Tuesday, January 15, 2019

Trump's shutdown and the wall - garbage in, garbage out.

Trump's garbage
Garbage in, garbage out

There is an old saying in computer science: ’ garbage in, garbage out describes the concept that flawed, or nonsense input data produces nonsense output or “garbage”. The principle also applies more generally to all analysis and logic, in that arguments are unsound if their premises are flawed.’

So it is with respect to the White House. If you put a deeply flawed person IN a position of authority, you get garbled nonsense being spewed OUT. In 2016, Americans elected the most incompetent petulant narcissist in history. In 2019, he is forcing the people to suffer for his own campaign promise that is founded on nothing more than a campaign slogan: “Build the wall.” You see? Garbage in, garbage out.

Sher Watts Spooner, a Daily Kos Community writer, documents how The human costs of the Trump shutdown will affect all of us. Coming soon to your nation, your community, your income, you personally: bad sh!t inflicted by Trump’s temper tantrum - and we should acknowledge, abetted by the Congressional Republicans. In the latter regard, it’s become so bad that we have a Senator (Lindsey Graham) goading the president to take the legally, constitutionally, politically precarious autocratic action of declaring a national emergency.

Watts Spooner lists the various consequences of Trump’s shutdown.

… The worst-off, of course, are those employees who won’t get paid and are genuinely fearful about their ability to make a rent or mortgage payment. They’re worried about how they’ll afford groceries in the coming weeks to feed their families. They wonder where they’ll find the money for school fees. …

Would you believe that Trump’s idiocracy infected the US Coast Guard evidenced by “its online tip sheet suggesting that employees hold yard sales or babysit to make ends meet.”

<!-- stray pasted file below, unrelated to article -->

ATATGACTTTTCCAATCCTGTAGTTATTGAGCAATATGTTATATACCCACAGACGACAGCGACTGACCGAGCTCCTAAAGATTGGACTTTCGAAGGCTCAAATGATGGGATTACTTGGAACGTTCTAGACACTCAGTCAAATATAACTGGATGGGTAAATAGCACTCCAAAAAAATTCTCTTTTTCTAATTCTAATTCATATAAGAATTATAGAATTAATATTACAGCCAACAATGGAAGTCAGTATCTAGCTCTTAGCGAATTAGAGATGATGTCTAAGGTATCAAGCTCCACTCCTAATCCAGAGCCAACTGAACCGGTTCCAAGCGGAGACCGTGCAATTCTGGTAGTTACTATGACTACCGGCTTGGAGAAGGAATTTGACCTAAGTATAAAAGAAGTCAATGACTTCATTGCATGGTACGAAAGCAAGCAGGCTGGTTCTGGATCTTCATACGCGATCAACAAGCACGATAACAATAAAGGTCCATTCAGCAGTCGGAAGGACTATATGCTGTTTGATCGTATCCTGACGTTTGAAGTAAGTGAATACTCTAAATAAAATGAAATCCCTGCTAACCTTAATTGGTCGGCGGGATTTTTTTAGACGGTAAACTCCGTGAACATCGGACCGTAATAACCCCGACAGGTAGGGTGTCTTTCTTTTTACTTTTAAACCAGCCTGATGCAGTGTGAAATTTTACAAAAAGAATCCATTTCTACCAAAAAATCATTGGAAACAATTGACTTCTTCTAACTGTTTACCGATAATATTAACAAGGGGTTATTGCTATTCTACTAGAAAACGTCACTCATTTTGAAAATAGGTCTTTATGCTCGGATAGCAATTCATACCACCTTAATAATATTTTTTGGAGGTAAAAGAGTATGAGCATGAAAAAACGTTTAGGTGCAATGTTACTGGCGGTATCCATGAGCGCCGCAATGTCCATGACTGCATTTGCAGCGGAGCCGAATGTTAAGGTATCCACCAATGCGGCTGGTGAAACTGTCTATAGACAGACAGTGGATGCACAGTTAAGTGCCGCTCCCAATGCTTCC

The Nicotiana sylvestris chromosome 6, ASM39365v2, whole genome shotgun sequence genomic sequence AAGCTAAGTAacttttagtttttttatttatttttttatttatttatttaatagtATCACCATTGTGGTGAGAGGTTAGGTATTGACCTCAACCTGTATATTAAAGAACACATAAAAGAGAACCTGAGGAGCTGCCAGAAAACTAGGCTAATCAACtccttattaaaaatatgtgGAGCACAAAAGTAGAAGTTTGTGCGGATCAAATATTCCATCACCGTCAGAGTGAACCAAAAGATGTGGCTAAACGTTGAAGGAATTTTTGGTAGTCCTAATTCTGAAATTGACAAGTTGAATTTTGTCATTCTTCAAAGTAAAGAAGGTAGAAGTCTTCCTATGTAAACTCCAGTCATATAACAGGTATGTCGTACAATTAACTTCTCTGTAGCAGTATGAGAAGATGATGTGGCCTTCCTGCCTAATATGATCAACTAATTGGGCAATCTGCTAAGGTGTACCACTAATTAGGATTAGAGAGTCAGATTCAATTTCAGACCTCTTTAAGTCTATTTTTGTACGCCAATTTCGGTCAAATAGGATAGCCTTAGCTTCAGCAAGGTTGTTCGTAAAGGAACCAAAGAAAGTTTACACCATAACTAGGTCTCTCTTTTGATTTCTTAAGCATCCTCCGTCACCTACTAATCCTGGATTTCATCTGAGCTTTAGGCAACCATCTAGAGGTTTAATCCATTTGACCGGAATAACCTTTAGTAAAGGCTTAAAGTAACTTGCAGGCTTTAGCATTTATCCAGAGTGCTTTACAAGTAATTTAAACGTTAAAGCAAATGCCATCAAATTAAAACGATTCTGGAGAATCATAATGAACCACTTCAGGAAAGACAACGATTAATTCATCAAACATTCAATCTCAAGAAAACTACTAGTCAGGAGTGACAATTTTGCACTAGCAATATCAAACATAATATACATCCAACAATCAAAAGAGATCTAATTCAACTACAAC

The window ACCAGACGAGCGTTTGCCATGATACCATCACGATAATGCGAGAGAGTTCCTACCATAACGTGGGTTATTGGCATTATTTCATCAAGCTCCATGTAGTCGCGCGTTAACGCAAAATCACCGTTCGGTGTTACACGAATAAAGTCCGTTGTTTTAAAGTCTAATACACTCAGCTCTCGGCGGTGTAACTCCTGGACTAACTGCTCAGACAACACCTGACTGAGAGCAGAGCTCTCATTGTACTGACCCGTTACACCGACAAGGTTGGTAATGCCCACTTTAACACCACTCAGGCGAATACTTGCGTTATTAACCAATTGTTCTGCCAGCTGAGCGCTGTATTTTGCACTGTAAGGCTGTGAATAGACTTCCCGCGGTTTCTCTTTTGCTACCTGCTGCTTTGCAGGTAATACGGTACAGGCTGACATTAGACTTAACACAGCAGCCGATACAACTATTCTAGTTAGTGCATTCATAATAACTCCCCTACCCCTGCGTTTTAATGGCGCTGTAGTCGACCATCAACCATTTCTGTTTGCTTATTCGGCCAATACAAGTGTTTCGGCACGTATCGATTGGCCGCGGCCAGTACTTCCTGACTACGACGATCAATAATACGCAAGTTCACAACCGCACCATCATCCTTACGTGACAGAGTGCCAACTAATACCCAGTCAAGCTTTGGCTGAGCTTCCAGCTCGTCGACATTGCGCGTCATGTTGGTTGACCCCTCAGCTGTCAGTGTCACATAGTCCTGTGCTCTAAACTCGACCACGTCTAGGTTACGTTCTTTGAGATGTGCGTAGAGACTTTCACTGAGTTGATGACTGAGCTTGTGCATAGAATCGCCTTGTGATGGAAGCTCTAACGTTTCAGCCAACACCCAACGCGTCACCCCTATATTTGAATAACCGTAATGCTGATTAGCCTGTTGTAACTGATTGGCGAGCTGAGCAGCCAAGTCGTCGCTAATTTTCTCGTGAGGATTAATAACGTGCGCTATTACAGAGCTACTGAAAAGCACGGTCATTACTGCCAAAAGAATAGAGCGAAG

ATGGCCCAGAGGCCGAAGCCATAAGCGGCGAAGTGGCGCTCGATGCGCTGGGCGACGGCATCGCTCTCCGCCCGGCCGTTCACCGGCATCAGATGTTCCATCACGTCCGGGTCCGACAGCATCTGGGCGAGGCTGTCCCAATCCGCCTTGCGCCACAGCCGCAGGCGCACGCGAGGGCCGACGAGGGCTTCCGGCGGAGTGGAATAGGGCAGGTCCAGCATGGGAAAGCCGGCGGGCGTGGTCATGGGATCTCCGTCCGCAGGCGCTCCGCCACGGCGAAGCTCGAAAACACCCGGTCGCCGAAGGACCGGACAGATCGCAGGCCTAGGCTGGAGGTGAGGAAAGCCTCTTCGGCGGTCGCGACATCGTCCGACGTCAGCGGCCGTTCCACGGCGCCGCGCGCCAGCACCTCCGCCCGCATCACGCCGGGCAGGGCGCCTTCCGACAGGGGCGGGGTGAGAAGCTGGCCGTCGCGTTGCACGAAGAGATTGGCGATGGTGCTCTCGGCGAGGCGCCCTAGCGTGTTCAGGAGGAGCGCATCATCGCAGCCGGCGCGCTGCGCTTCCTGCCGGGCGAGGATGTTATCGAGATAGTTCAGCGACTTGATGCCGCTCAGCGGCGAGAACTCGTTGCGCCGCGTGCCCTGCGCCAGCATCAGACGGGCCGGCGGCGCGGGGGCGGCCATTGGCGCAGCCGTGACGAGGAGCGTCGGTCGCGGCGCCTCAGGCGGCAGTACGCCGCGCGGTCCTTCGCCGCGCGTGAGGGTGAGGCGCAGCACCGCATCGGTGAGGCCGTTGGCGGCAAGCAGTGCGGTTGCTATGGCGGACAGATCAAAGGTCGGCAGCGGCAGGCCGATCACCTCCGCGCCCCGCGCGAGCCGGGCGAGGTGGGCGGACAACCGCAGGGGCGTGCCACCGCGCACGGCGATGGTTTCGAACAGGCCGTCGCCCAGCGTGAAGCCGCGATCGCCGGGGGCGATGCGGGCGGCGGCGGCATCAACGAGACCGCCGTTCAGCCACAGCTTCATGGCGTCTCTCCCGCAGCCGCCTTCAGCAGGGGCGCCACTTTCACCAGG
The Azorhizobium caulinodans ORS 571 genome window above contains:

Those who don’t depend on the government for a paycheck might not realize how cutting off government services when employees aren’t around can affect all of us. Whether it’s curtailing a visit to a national park, waiting in a long line to board a plane, or worrying whether the food you buy at the grocery store is safe, this Trump shutdown is starting to mean inconveniences and hardships for many Americans.

The Center for American Progress issued an analysis that put the amount of missed paychecks at $2 billion every two weeks. That’s a lot of money to remove from the economy, even for a short time.

Moreover, Trump’s shutdown is, or soon will be, affecting the majority of Americans.

Here are just a few of the ways the shutdown is causing inconveniences and creating dangers for the U.S. population:

Food safety. The Food and Drug Administration oversees about 80 percent of the nation’s food supply. With workers furloughed, the FDA “has suspended all routine inspections of domestic food-processing facilities,” according to a story in the Washington Post. The FDA typically conducts about 160 inspections a week, and a third of those are done at high-risk facilities.